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Bill Ackman uses relentless boardroom tactics in war against Ivy Leagues and news

MARY LOUISE KELLY, HOST:

The billionaire Bill Ackman has been in the headlines lately for the high-profile fights he has been waging with universities and news organizations. Ackman is an investor known for hard-driving tactics. They are part of a playbook he's honed on Wall Street. NPR's David Gura has been reviewing that playbook. He's with me now. Hey, David.

DAVID GURA, BYLINE: Hey, Mary Louise.

KELLY: Who is Bill Ackman?

GURA: Well, he's a highly influential hedge fund manager who is also a lightning rod. Ackman has made a lot of money over the years betting big against businesses he thinks are overvalued. Another way he's made billions is by buying big stakes in companies. Then Ackman pressured CEOs to overhaul them, and if they don't do that, he tries to push them out. So suffice it to say those tactics don't make him a lot of friends, Mary Louise. Here's what Ackman said recently on CNBC.

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BILL ACKMAN: Attack before. Remember, if you're an activist short seller, you undergo the most aggressive attacks. So I'm kind of a battle-hardened person, right?

GURA: And Ackman is now bringing that aggressiveness to multiple wars he's fighting.

KELLY: Yeah, including attacks on elite universities, including my alma mater.

GURA: Well, it all started with that. He wanted to bring big changes to Harvard, where he also went to college and grad school - he, like you, a Harvard alumnus. So this was personal. Ackman criticized the university's now-former president, Claudine Gay, for how she responded to protests on campus over Hamas' attack on Israel, but his list of grievances got a lot longer. Ackman amplified plagiarism allegations against Gay, and since then, he's gone after higher education in general, as you said. He says diversity, equity and inclusion, or DEI, programs are racist, that they're discriminatory against white people. And what we're seeing in each of these fights is Ackman using tactics that are familiar to anyone who has watched his career on Wall Street.

KELLY: Yeah, I want to understand that better. What are these tactics?

GURA: Well, in corporate campaigns, Bill Ackman is very aggressive. He starts by writing these long, public letters outlining in detail changes he wants to see. He's been doing that now but on the social media site X, where he's written some of the longest posts I've ever seen. Some of them are 5- to 6,000 words long. In the past, he's called on CEOs and board members to resign, as he did in a turnaround he engineered of the Canadian Pacific Railway. That was successful. It made him billions of dollars.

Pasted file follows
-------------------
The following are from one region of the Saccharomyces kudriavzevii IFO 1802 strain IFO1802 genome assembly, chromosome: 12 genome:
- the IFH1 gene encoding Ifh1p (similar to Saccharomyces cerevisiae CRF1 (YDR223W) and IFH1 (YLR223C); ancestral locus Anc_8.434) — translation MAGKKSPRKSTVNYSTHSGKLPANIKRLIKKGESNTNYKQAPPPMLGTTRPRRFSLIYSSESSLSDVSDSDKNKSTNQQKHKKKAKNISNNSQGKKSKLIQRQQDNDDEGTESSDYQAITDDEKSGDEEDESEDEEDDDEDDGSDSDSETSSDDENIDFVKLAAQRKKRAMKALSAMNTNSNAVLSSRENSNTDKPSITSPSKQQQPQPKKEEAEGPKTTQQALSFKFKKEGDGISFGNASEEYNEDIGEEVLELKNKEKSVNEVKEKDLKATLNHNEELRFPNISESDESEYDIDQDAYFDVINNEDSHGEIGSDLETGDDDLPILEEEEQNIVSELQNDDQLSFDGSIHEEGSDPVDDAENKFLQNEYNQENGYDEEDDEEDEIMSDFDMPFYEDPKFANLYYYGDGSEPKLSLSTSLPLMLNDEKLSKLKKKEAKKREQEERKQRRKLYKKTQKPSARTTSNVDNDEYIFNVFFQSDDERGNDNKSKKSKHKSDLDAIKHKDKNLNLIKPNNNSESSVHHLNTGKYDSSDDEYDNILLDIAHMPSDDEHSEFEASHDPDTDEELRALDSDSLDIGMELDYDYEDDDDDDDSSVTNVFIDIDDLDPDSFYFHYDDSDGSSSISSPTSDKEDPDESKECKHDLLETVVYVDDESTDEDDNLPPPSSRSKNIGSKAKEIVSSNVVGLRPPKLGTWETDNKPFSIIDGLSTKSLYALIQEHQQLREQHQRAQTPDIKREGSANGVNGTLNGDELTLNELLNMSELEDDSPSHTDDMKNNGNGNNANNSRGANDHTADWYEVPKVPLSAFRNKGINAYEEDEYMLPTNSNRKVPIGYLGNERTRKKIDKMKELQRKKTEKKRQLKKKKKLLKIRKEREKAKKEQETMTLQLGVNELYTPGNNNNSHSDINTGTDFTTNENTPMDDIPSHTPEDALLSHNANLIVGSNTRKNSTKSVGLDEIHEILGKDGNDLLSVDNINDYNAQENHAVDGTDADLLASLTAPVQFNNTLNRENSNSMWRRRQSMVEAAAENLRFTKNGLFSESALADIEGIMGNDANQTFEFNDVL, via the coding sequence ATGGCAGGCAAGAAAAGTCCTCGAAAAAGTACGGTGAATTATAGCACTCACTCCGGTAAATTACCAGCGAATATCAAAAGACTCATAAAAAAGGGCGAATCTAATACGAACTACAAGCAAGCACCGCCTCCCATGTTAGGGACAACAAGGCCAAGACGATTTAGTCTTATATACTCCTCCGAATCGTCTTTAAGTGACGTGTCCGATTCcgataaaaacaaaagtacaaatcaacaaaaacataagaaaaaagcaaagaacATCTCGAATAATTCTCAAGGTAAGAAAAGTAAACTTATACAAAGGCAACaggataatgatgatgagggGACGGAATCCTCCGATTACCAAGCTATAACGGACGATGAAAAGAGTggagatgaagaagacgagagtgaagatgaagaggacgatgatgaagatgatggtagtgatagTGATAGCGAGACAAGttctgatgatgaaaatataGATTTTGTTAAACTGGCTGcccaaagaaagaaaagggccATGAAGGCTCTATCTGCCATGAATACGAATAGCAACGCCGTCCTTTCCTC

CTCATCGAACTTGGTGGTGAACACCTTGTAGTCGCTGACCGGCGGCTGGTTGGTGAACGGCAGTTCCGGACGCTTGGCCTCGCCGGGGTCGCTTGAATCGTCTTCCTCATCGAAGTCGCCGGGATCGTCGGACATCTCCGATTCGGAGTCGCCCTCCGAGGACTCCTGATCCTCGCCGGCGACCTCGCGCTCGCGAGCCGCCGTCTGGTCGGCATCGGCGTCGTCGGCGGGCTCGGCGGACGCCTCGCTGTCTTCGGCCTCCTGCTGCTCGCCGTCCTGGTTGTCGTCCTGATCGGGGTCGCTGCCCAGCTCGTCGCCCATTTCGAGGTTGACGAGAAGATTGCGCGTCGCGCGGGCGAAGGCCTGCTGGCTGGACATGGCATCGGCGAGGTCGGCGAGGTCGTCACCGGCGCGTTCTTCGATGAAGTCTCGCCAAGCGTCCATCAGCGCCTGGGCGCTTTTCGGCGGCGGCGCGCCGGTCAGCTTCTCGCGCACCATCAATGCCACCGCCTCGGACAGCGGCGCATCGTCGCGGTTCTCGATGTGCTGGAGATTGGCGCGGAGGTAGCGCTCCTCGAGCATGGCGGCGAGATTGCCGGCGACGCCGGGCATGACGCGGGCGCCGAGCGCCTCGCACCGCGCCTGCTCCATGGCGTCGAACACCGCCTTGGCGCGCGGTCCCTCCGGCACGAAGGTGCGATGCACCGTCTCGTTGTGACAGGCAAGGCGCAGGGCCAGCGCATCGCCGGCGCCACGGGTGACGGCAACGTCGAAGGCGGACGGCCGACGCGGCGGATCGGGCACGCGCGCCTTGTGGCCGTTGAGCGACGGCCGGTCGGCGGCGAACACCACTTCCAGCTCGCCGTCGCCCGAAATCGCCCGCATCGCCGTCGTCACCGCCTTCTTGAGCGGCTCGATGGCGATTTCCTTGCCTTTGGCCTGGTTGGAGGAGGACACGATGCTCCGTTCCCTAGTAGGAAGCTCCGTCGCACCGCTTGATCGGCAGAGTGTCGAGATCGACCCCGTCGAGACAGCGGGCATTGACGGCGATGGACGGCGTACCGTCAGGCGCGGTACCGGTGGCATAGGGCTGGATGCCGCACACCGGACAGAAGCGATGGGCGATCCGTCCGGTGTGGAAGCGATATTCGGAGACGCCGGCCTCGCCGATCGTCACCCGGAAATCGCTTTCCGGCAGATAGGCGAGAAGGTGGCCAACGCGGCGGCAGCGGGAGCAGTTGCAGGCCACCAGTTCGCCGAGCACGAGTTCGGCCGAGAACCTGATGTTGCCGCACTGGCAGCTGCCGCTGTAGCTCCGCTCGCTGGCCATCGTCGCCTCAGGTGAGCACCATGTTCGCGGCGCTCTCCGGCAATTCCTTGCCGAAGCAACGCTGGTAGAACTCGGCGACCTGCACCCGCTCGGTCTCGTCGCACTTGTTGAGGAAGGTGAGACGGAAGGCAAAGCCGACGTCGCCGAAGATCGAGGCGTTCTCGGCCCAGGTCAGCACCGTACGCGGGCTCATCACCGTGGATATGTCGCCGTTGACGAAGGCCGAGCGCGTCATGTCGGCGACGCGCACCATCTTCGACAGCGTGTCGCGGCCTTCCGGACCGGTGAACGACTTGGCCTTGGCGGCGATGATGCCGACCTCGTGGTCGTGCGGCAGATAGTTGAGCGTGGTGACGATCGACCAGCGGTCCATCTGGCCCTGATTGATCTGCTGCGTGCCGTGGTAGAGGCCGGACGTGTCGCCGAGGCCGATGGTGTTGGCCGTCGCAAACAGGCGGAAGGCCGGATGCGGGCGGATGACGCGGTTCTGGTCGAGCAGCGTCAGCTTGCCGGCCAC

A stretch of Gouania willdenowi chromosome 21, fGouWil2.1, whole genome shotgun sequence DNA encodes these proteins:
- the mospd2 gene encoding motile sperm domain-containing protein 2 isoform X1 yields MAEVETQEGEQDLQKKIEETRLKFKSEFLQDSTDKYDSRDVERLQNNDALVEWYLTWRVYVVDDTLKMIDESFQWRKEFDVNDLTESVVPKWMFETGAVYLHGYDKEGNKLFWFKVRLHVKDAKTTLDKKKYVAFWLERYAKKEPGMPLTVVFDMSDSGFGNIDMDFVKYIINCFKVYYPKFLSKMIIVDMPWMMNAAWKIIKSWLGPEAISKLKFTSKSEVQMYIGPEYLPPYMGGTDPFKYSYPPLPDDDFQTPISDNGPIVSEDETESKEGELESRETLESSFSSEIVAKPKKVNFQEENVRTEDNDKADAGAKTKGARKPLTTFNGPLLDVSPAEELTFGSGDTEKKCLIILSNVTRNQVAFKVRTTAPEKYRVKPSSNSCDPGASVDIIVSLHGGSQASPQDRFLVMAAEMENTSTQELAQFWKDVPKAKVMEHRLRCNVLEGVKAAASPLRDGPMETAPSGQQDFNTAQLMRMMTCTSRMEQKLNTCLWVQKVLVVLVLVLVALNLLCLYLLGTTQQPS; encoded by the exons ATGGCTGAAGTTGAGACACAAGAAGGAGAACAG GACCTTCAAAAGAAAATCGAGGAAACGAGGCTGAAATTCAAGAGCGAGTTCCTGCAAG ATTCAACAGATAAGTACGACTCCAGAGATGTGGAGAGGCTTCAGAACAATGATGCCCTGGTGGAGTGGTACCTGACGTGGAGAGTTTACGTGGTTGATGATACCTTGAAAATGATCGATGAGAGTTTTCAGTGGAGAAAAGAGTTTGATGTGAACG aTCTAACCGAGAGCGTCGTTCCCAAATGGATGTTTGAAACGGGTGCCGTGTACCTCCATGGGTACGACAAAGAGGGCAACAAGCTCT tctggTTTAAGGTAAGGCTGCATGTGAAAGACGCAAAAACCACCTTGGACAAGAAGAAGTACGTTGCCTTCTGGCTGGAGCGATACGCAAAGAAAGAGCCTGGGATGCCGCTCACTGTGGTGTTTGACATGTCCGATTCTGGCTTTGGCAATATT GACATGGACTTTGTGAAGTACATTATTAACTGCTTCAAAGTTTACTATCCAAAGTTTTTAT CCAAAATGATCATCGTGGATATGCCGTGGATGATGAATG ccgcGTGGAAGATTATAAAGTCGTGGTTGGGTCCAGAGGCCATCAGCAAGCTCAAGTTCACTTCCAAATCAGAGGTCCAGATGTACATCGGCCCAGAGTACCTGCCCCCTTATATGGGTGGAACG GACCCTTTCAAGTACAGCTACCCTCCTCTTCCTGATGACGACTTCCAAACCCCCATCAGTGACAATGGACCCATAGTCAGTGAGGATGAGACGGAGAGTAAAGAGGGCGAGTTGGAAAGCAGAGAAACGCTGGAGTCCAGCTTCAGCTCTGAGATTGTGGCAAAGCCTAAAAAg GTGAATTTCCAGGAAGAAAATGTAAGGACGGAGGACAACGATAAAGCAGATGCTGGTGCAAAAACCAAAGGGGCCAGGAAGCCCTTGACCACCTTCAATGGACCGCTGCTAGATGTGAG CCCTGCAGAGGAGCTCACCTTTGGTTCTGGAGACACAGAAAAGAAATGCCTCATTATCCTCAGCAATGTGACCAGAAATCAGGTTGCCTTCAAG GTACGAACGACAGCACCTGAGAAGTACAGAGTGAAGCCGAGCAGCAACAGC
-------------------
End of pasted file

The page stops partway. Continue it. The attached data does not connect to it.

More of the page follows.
Now, sometimes these fights don't go his way. But even then, Ackman will dig in, and he doesn't give up. That's what happened about a decade ago when he went up against a company called Herbalife, which makes nutritional supplements. Ackman called it a pyramid scheme, and that led to a public attack from one of his rivals, fellow billionaire Carl Icahn.

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CARL ICAHN: He wanted to have dinner once with me. I had dinner with him, and I got to tell you, I left. I couldn't figure out if he was the most sanctimonious guy I've ever met in my life or the most arrogant.

GURA: Icahn bet against him, and what we saw after that was just classic Ackman. He continued that fight for six years, even as he lost a lot of money.

KELLY: Well, and this is all in the service of what, David? Like, what is Ackman's ultimate goal here?

GURA: Well, he wants to see big cultural changes. Most recently, he committed $1 million to Democratic Congressman Dean Phillips, who is running an outsider campaign against President Biden. Ackman's also going after the media. He has vowed to file a lawsuit any day now against the news organization Business Insider. After Ackman posted about those plagiarism allegations against Harvard's former president, Business Insider discovered that Ackman's wife, who was a professor at MIT, plagiarized in some of her academic writings. She's acknowledged that, by the way. She's apologized for it. In 2013, the reporter Maureen Farrell asked Ackman on CNN how long he planned to stick with that big and ultimately ill-fated bet against Herbalife, and this is what he told her.

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ACKMAN: They've never had someone like me prepared to say the truth about the company.

MAUREEN FARRELL: So how long are you willing to wait on your short position?

ACKMAN: I'm going to the end of the Earth.

GURA: Ackman used that same phrase in a post earlier this month. He said he'll pursue societally important issues to the end of the Earth. And Ackman had a message for those who question his commitment, Mary Louise. He said, those people don't know me.

KELLY: Thank you, David.

GURA: Thank you.

KELLY: NPR's David Gura.

(SOUNDBITE OF FLO SONG, "SUMMERTIME") Transcript provided by NPR, Copyright NPR.

NPR transcripts are created on a rush deadline by an NPR contractor. This text may not be in its final form and may be updated or revised in the future. Accuracy and availability may vary. The authoritative record of NPR’s programming is the audio record.

David Gura
Based in New York, David Gura is a correspondent on NPR's business desk. His stories are broadcast on NPR's newsmagazines, All Things Considered, Morning Edition and Weekend Edition, and he regularly guest hosts 1A, a co-production of NPR and WAMU.